In a typical winter, our classes would usually have the chance to experience a foretaste of the coming year as they “spring ahead”, in order to spend some time with their next teacher. The purpose of “year ahead day” is to sample some of the learning of the next grade’s curriculum and meet another teacher in a different context, so that children can see that their learning occurs along a continuum. Unfortunately, our COVID protocols won’t afford us this opportunity this year.
No matter what the classroom or who the teacher is at Matthews Hall, we all understand that learning seldom happens in discrete steps, but rather in cycles of trial, error, feedback and mastery. Each person learns differently and some have a distinct learning style that requires them to speak their own language differently than others – kinesthetic learners communicate with their energy and bodies; verbal learners use words to great advantage; visual learners observe and imitate with a discriminating eye; and auditory learners must hear, sense and feel in order to interpret the world around them.
Somewhere in this rich tapestry of learning styles, we find your child. Some demonstrate a distinct learning preference and others are a blend. Is it any wonder that teaching and learning is such a complex phenomenon? Which of these equally worthy learning styles leads to success? Do any of them lead to success?
Adam Grant provides some food for thought in his book Give and Take, in which he challenges the traditional belief that success is driven by individual qualities such as passion, hard work, talent, and luck. He asserts that success in today’s world depends more on how we interact with others. Networking, collaboration, influence, negotiation, compromise, and leadership – these are the skills and “talents” that will have a dramatic impact on success at work and in life. In his book, Grant provides compelling examples to support his points. However, I would like to consider one principle that relates especially well to the lessons we give to students in our schools and homes – the dangers and rewards of giving more than you get.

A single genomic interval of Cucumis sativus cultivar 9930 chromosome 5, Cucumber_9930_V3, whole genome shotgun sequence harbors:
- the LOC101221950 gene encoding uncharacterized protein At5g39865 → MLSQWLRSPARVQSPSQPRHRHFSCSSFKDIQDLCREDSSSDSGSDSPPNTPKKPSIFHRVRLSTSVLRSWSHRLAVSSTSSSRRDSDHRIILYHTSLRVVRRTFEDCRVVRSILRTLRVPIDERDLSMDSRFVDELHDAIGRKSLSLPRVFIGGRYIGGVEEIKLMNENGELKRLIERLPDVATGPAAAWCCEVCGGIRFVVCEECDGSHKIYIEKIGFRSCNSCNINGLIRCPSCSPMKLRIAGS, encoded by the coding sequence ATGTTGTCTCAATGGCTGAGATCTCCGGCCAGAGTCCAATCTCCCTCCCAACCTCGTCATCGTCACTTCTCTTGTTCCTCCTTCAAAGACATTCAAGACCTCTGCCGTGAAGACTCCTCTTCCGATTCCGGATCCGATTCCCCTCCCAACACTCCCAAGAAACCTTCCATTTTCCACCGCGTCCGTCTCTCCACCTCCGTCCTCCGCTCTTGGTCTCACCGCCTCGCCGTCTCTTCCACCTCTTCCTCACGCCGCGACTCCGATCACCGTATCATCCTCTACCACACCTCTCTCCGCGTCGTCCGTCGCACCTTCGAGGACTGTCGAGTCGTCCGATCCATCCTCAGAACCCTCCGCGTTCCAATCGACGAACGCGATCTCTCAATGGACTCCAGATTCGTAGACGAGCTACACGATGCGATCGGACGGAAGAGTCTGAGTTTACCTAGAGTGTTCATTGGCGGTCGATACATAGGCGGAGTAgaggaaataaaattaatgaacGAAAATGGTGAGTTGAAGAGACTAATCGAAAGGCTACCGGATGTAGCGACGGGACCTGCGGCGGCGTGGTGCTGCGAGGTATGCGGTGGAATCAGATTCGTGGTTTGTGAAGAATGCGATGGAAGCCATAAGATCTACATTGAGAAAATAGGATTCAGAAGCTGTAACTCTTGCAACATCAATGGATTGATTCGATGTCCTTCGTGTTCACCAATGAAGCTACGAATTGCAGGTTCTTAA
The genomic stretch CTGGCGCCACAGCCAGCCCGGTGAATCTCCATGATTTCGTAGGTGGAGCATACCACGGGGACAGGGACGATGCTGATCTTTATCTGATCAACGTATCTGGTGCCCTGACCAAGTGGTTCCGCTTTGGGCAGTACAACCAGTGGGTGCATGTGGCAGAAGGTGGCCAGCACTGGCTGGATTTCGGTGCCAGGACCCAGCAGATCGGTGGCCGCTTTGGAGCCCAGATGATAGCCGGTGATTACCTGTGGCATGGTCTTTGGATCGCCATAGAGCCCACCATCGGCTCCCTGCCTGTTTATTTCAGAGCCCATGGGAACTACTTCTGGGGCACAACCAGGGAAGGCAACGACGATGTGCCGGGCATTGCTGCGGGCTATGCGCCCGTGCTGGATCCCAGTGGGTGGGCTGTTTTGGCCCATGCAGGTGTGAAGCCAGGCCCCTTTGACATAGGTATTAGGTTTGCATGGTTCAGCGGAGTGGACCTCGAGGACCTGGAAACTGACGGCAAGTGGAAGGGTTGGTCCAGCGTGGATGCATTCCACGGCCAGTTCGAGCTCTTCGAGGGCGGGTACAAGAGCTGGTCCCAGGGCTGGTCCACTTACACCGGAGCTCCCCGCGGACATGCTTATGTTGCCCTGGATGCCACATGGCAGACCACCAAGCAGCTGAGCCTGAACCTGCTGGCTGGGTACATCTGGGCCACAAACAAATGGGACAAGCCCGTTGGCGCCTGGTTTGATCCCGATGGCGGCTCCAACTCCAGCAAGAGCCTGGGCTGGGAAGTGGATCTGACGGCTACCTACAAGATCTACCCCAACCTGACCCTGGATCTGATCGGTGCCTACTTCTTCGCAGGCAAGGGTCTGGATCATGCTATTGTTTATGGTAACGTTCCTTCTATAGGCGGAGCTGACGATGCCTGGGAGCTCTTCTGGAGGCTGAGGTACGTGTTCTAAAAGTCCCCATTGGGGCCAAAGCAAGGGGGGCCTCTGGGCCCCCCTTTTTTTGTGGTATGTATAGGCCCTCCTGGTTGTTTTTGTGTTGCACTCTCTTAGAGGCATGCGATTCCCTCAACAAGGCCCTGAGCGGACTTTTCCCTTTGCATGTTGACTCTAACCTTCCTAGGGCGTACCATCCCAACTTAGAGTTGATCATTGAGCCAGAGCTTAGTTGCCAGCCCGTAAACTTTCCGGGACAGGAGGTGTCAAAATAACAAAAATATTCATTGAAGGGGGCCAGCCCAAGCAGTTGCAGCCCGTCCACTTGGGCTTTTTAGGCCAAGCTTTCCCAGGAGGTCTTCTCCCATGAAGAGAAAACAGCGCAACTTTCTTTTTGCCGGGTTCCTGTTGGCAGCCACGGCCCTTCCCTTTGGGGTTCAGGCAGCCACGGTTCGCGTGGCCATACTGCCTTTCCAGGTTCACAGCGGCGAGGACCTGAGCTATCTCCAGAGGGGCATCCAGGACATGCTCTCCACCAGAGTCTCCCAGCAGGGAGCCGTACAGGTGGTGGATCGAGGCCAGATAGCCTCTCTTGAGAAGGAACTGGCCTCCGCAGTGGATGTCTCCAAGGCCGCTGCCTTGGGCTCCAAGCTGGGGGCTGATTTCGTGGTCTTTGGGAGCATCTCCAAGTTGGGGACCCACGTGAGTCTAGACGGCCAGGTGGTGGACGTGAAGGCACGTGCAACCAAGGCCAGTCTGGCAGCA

Most of us know intuitively that in any community, there are ‘givers’, those that see a need and offer to help with no strings attached. They are motivated by seeking the common good and they have a perspective that looks for unity without a personal agenda. Grant shares real-world stories of venture capitalists, business people and others who create win-win scenarios that would simply not exist unless the individuals involved understood how to work collaboratively and earn respect by setting aside the “self”. He contrasts ‘givers’ with ‘takers’ and argues persuasively that ‘takers’ strive to get as much as possible from others, seldom looking for ways to contribute unless there is something in it for them. In the middle, we find the ‘matchers’, who aim to trade evenly in a tit-for-tat world – a tedious existence of keeping track and keeping score. I am sure we have all experienced each of these in life.
But, which of these aligns more compatibly with our school’s mission and values?
Kate Matthews should really be the foundation on which we discuss any goals or vision for our school, especially as we imagine strategic next steps in a post-COVID world. She memorably remarked that children should be taught how to live “sanely and happily with contemporaries, learning to face life bravely and with joy, whatever it may bring”. What a great and universal perspective! There is no doubt that Kate herself was a ‘giver’ and not a ‘taker’.
Personally, I think she would say that true success cannot overlook the qualities that equip young people to live that kind of ‘happy’ life that encourages them as human beings to work and play well together without keeping track – all while doing their possible job.
Perhaps this should be the overarching goal for success in school and in life, as we chart our school’s course for the future!
Ric Anderson, Head of School